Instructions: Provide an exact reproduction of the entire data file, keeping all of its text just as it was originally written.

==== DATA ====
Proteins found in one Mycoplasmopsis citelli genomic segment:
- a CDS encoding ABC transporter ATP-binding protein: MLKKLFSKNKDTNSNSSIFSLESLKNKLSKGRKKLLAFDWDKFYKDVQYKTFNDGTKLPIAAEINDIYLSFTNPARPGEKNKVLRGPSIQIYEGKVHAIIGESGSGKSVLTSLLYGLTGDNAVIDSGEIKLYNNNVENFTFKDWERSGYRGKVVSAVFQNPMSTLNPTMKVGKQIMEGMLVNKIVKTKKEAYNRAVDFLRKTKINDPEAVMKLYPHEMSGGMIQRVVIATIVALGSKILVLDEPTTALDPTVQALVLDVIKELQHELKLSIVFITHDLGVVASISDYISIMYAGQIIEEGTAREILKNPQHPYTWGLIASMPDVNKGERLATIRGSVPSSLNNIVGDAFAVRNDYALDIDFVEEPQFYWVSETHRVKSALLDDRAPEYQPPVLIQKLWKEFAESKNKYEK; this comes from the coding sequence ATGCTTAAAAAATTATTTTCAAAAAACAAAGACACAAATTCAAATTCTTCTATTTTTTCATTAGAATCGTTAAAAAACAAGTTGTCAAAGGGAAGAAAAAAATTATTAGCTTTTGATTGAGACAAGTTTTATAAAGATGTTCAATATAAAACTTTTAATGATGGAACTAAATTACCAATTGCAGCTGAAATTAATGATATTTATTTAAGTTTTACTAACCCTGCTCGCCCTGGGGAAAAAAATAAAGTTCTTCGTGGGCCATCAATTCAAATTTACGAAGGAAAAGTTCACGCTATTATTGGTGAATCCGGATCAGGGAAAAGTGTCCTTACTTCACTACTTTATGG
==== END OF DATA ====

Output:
Proteins found in one Mycoplasmopsis citelli genomic segment:
- a CDS encoding ABC transporter ATP-binding protein: MLKKLFSKNKDTNSNSSIFSLESLKNKLSKGRKKLLAFDWDKFYKDVQYKTFNDGTKLPIAAEINDIYLSFTNPARPGEKNKVLRGPSIQIYEGKVHAIIGESGSGKSVLTSLLYGLTGDNAVIDSGEIKLYNNNVENFTFKDWERSGYRGKVVSAVFQNPMSTLNPTMKVGKQIMEGMLVNKIVKTKKEAYNRAVDFLRKTKINDPEAVMKLYPHEMSGGMIQRVVIATIVALGSKILVLDEPTTALDPTVQALVLDVIKELQHELKLSIVFITHDLGVVASISDYISIMYAGQIIEEGTAREILKNPQHPYTWGLIASMPDVNKGERLATIRGSVPSSLNNIVGDAFAVRNDYALDIDFVEEPQFYWVSETHRVKSALLDDRAPEYQPPVLIQKLWKEFAESKNKYEK; this comes from the coding sequence ATGCTTAAAAAATTATTTTCAAAAAACAAAGACACAAATTCAAATTCTTCTATTTTTTCATTAGAATCGTTAAAAAACAAGTTGTCAAAGGGAAGAAAAAAATTATTAGCTTTTGATTGAGACAAGTTTTATAAAGATGTTCAATATAAAACTTTTAATGATGGAACTAAATTACCAATTGCAGCTGAAATTAATGATATTTATTTAAGTTTTACTAACCCTGCTCGCCCTGGGGAAAAAAATAAAGTTCTTCGTGGGCCATCAATTCAAATTTACGAAGGAAAAGTTCACGCTATTATTGGTGAATCCGGATCAGGGAAAAGTGTCCTTACTTCACTACTTTATGG